When it comes to the 2016 Republican candidates, Sen. Marco Rubio occupies what might be called their own particular brand of “mushy middle” on climate change denialism.

Humans are not responsible for climate change in the way some of these people out there are trying to make us believe, for the following reason: I believe the climate is changing because there’s never been a moment where the climate is not changing. The question is, what percentage of that … is due to human activity?

He too accepts that the climate is changing (because it’s always changing). But apparently he thinks it’s an open question whether or not human activity has any impact at all.

For flat-out denialism, the prize goes to Sen. Ted Cruz.

“The last 15 years, there has been no recorded warming. Contrary to all the theories that – that they are expounding, there should have been warming over the last 15 years. It hasn’t happened,” said Cruz…

When pressed about the fact that the arctic is melting, and whether that helps prove climate change is real, Cruz dismissed it.

“Other parts are going up. It is not – you know, you always have to be worried about something that is considered a so-called scientific theory that fits every scenario. Climate change, as they have defined it, can never be disproved, because whether it gets hotter or whether it gets colder, whatever happens, they’ll say, well, it’s changing, so it proves our theory,” argued Cruz.

There you have it folks, a rare moment of nuanced disagreement between three Republican candidates for president. But never fear, they dispense with all of those differences when it comes to the question of what government should do about climate change…nothing.

 

By: Nancy LeTourneau, Political Animal Blog, The Washington Monthly, May 23, 2015

May 24, 2015 Posted by | Climate Change, Climate Change Deniers, GOP Presidential Candidates | , , , , | 3 Comments

“Flood The Government With Lawsuits”: Charles Murray And The Right’s Plan To Subvert Democracy

Early last week, a watchdog website hosted by People for the American Way, a liberal advocacy group, reacted with alarm to a political-legal strategy outlined in a new book by the conservative social theorist Charles Murray. Normally when liberals assail Murray it’s in connection with his infamous tome The Bell Curve, which made him synonymous with race science—specifically the presumption that I.Q. differences between whites and blacks can be partially attributed to genetics.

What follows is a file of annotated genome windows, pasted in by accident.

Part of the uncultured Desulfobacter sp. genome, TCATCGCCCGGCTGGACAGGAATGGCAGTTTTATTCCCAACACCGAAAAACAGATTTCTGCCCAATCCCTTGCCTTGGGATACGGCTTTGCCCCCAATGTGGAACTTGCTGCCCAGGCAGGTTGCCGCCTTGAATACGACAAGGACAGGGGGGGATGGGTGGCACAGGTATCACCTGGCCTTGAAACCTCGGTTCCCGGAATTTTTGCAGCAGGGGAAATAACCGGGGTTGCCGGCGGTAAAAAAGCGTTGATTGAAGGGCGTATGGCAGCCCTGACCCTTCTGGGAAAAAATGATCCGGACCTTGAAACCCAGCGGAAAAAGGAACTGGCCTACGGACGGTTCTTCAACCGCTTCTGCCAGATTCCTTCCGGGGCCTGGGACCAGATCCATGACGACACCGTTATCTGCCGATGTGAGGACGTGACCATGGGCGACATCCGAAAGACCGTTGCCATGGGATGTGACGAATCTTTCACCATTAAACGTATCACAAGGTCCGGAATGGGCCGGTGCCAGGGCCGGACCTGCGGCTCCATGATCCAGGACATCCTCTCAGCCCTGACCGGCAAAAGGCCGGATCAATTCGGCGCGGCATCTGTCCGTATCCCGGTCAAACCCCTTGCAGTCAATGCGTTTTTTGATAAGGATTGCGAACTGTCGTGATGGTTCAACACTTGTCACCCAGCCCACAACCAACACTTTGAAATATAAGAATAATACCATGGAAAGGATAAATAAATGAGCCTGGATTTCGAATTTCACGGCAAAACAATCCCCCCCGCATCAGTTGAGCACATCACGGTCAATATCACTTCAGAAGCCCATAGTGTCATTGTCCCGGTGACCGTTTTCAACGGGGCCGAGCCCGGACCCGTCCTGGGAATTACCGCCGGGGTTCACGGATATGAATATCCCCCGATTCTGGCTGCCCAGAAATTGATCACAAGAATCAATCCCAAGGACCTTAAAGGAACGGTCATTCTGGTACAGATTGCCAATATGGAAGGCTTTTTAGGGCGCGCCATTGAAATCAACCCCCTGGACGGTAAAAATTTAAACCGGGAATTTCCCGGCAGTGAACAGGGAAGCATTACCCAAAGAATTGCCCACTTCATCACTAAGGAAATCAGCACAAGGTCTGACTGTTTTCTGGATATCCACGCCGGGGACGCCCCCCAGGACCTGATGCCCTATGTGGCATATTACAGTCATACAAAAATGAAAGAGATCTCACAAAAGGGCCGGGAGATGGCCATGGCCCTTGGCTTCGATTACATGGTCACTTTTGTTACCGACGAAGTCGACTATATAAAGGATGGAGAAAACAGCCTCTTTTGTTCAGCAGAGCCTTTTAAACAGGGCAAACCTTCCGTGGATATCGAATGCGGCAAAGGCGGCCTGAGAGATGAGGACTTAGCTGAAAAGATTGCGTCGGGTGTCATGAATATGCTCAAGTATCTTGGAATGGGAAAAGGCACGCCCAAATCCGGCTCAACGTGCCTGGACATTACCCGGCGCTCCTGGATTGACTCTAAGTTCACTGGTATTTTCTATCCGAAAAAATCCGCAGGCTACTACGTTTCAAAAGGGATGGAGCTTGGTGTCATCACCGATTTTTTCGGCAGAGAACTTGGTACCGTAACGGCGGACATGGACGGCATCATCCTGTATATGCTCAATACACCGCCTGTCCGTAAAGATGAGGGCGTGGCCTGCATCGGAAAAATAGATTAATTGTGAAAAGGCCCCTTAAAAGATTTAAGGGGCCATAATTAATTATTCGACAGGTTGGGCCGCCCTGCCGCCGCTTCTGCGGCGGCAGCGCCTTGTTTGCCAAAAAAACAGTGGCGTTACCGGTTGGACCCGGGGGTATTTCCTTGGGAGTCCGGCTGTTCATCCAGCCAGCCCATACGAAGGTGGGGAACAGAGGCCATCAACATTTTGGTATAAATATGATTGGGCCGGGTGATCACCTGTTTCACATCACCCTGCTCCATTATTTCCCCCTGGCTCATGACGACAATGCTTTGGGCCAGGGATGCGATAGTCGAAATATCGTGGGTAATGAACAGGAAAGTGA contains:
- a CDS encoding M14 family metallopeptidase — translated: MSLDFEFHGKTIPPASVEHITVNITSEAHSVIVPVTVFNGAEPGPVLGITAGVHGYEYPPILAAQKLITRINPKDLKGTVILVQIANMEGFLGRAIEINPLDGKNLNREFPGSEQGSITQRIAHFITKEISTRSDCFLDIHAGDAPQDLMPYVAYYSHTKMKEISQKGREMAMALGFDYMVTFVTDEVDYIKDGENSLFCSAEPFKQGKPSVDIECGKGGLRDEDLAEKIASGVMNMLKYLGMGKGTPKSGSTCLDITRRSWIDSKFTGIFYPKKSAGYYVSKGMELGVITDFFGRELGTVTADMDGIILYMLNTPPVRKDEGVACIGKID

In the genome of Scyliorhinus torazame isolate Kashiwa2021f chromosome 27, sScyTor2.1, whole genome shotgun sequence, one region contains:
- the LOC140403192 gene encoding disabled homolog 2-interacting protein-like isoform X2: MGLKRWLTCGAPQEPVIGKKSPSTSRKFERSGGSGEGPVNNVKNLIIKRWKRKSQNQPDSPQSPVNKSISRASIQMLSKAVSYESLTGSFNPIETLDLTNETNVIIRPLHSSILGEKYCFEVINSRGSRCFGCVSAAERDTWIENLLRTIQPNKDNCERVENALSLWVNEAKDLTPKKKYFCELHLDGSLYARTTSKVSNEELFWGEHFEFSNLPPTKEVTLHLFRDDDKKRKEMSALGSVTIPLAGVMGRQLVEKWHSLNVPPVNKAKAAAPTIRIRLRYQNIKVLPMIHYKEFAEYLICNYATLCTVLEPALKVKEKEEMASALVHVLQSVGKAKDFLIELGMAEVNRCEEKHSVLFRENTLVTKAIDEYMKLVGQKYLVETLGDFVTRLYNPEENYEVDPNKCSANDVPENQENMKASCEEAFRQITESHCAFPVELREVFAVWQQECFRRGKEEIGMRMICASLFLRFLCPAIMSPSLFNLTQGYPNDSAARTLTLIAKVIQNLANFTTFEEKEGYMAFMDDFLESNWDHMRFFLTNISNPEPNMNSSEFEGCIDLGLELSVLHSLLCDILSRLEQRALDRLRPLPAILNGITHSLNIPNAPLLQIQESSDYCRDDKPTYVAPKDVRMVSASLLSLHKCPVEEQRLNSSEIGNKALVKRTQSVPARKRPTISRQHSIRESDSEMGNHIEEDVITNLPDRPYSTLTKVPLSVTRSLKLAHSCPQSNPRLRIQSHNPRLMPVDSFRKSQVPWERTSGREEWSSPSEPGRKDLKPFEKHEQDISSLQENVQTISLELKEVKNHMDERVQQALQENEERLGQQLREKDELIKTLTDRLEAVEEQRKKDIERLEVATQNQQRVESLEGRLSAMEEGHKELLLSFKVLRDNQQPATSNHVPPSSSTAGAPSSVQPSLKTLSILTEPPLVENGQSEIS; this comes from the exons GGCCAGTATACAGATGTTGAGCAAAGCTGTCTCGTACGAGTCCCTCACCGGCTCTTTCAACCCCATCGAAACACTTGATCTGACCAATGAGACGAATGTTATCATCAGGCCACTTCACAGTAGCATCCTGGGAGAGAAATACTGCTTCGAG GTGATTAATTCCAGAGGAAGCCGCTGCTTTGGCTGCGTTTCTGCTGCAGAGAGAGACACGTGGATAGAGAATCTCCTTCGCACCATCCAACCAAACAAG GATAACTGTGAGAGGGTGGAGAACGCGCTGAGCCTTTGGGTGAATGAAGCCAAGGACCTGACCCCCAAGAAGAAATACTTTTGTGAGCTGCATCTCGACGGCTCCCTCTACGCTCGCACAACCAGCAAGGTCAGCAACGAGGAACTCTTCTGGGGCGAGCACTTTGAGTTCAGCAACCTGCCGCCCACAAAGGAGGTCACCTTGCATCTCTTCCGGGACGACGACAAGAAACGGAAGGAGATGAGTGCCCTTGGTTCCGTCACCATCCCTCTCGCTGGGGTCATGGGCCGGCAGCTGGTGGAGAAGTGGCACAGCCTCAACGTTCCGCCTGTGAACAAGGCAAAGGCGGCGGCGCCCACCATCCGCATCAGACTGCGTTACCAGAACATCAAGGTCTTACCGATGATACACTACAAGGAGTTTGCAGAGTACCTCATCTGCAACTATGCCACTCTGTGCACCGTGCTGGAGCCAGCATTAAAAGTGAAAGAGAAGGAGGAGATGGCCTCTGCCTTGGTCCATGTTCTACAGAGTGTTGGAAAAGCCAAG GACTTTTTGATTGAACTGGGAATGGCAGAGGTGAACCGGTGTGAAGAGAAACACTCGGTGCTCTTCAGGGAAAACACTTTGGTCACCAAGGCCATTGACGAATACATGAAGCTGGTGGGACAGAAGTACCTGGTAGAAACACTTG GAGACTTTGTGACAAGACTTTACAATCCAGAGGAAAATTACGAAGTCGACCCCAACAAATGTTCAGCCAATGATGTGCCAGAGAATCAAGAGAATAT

Twenty years later, Murray has moved on to a more direct form of conservative activism, and taken a critical look at the mixed record of various expensive right-wing efforts to roll back the New Deal consensus. As you might expect from someone as deterministic as the author of The Bell Curve, Murray has concluded that the conservative movement’s shortcomings must be explained via reference to its political DNA and the political DNA of its competitors. But rather than reason much as he did two decades ago that these shortcomings reflect the intrinsic weakness of his ideology, he has concluded instead that the system is rigged against it. Appealing as populist libertarian ideas are to him and his cohort, or as they should be in the abstract, they simply can’t compete in a democratic environment with downwardly distributive progressivism. For the right to gain advantage, it will have to change terrain.

In his latest book, as PFAW explains, Murray hopes “to have one or a few anti-government billionaires kick in to create ‘The Madison Fund,’ a legal group that would flood the government with lawsuits challenging the enforcement of regulations they deem unnecessary.”

This is an apt description of Murray’s strategy, but the strategy itself happens to be the least revealing or alarming in his book. By The People is not first and foremost a book about billionaires subverting federal regulations, or beleaguered citizens seeking redress with the help of libertarian philanthropists.

It is instead about the impossible odds conservatives face if they hope to implement a libertarian agenda, and thus about the need for conservatives to think more devilishly about how to subvert democratic and quasi-democratic processes. The book’s title—By The People—has been held up for ridicule for exemplifying the emptiness of the populist appellations conservatives typically apply to the handiwork of wealthy, self-interested ideologues. But perhaps the joke’s on us, and Murray’s simply using a different form of the word “by” than Abraham Lincoln had in mind when he wrote the Gettysburg Address.

The subtext of Murray’s argument is that principled conservatives can only set back liberalism with rearguard action, and that even then, they can hope only for modest victories. Remarkably, the 100-page buildup to the strategy that has PFAW so concerned reads less like a battle cry than like a manifesto of hopelessness—or perhaps like a letter of surrender to the left. Murray tells his fans that “a restoration of limited government is not going to happen by winning presidential elections and getting the right people appointed to the Supreme Court”—asking them to accept, as a premise, that the billions of dollars conservative activists have spent trying to advance the cause through the White House have been wasted, or at least could have been better spent.

Like an adolescent Ayn Rand devotee, Murray can’t quite come to grips with the unattractiveness of his ideology. He is perfectly aware that the policies he opposes and the regulations he wants to overwhelm with litigation could theoretically be overturned by Congress and a conservative president. But to him, the unlikelihood of that outcome isn’t attributable to the normative weaknesses of his worldview but to a playing field that’s tilted against it. His ideas falter not because the people don’t support them, but because a series of ingredients, including—in his words!—the democratization of the House of Representatives, have corrupted the political system systemically. To the extent that “the people” he claims to be speaking for don’t rise up to challenge this corruption, it’s because they run up against what Murray calls “the fundamental theorem of democratic politics”—the fact that “people who receive government benefits tend to vote for people who support those benefits.”